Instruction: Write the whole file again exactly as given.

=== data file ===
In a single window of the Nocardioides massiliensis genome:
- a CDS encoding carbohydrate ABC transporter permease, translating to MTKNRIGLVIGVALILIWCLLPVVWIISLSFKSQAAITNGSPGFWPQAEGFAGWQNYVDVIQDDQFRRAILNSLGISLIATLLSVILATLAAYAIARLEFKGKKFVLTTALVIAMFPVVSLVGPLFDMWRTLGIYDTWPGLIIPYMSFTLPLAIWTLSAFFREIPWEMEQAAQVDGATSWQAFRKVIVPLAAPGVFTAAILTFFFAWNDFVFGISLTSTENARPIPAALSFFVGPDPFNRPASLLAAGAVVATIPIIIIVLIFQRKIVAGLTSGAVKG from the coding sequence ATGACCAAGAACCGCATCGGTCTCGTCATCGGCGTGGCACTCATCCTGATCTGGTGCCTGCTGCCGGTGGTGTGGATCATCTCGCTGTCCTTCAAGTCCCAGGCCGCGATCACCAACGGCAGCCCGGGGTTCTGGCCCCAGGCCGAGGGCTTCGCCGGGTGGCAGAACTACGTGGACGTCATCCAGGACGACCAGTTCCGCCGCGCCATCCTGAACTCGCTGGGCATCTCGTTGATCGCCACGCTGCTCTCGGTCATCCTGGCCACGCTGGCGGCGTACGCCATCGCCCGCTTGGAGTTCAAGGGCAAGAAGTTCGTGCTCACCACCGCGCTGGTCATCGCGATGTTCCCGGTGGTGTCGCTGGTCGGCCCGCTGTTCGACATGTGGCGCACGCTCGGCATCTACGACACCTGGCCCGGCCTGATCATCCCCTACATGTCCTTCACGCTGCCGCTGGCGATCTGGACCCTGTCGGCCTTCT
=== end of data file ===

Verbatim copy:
In a single window of the Nocardioides massiliensis genome:
- a CDS encoding carbohydrate ABC transporter permease, translating to MTKNRIGLVIGVALILIWCLLPVVWIISLSFKSQAAITNGSPGFWPQAEGFAGWQNYVDVIQDDQFRRAILNSLGISLIATLLSVILATLAAYAIARLEFKGKKFVLTTALVIAMFPVVSLVGPLFDMWRTLGIYDTWPGLIIPYMSFTLPLAIWTLSAFFREIPWEMEQAAQVDGATSWQAFRKVIVPLAAPGVFTAAILTFFFAWNDFVFGISLTSTENARPIPAALSFFVGPDPFNRPASLLAAGAVVATIPIIIIVLIFQRKIVAGLTSGAVKG from the coding sequence ATGACCAAGAACCGCATCGGTCTCGTCATCGGCGTGGCACTCATCCTGATCTGGTGCCTGCTGCCGGTGGTGTGGATCATCTCGCTGTCCTTCAAGTCCCAGGCCGCGATCACCAACGGCAGCCCGGGGTTCTGGCCCCAGGCCGAGGGCTTCGCCGGGTGGCAGAACTACGTGGACGTCATCCAGGACGACCAGTTCCGCCGCGCCATCCTGAACTCGCTGGGCATCTCGTTGATCGCCACGCTGCTCTCGGTCATCCTGGCCACGCTGGCGGCGTACGCCATCGCCCGCTTGGAGTTCAAGGGCAAGAAGTTCGTGCTCACCACCGCGCTGGTCATCGCGATGTTCCCGGTGGTGTCGCTGGTCGGCCCGCTGTTCGACATGTGGCGCACGCTCGGCATCTACGACACCTGGCCCGGCCTGATCATCCCCTACATGTCCTTCACGCTGCCGCTGGCGATCTGGACCCTGTCGGCCTTCT